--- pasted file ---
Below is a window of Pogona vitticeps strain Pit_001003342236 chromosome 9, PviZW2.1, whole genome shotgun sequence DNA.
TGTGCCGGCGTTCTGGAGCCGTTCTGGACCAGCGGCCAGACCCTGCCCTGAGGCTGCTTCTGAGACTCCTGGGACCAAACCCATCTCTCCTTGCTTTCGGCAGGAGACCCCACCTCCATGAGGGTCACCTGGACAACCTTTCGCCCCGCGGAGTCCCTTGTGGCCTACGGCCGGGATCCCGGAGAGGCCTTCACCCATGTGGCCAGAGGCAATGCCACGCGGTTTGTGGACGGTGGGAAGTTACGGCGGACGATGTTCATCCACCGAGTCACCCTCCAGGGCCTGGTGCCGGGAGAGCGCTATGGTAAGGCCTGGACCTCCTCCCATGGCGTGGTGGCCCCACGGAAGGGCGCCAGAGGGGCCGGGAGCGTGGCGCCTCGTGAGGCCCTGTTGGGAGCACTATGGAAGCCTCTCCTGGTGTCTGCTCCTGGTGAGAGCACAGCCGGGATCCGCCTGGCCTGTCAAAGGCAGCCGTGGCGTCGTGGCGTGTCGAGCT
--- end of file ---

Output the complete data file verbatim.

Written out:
Below is a window of Pogona vitticeps strain Pit_001003342236 chromosome 9, PviZW2.1, whole genome shotgun sequence DNA.
TGTGCCGGCGTTCTGGAGCCGTTCTGGACCAGCGGCCAGACCCTGCCCTGAGGCTGCTTCTGAGACTCCTGGGACCAAACCCATCTCTCCTTGCTTTCGGCAGGAGACCCCACCTCCATGAGGGTCACCTGGACAACCTTTCGCCCCGCGGAGTCCCTTGTGGCCTACGGCCGGGATCCCGGAGAGGCCTTCACCCATGTGGCCAGAGGCAATGCCACGCGGTTTGTGGACGGTGGGAAGTTACGGCGGACGATGTTCATCCACCGAGTCACCCTCCAGGGCCTGGTGCCGGGAGAGCGCTATGGTAAGGCCTGGACCTCCTCCCATGGCGTGGTGGCCCCACGGAAGGGCGCCAGAGGGGCCGGGAGCGTGGCGCCTCGTGAGGCCCTGTTGGGAGCACTATGGAAGCCTCTCCTGGTGTCTGCTCCTGGTGAGAGCACAGCCGGGATCCGCCTGGCCTGTCAAAGGCAGCCGTGGCGTCGTGGCGTGTCGAGCT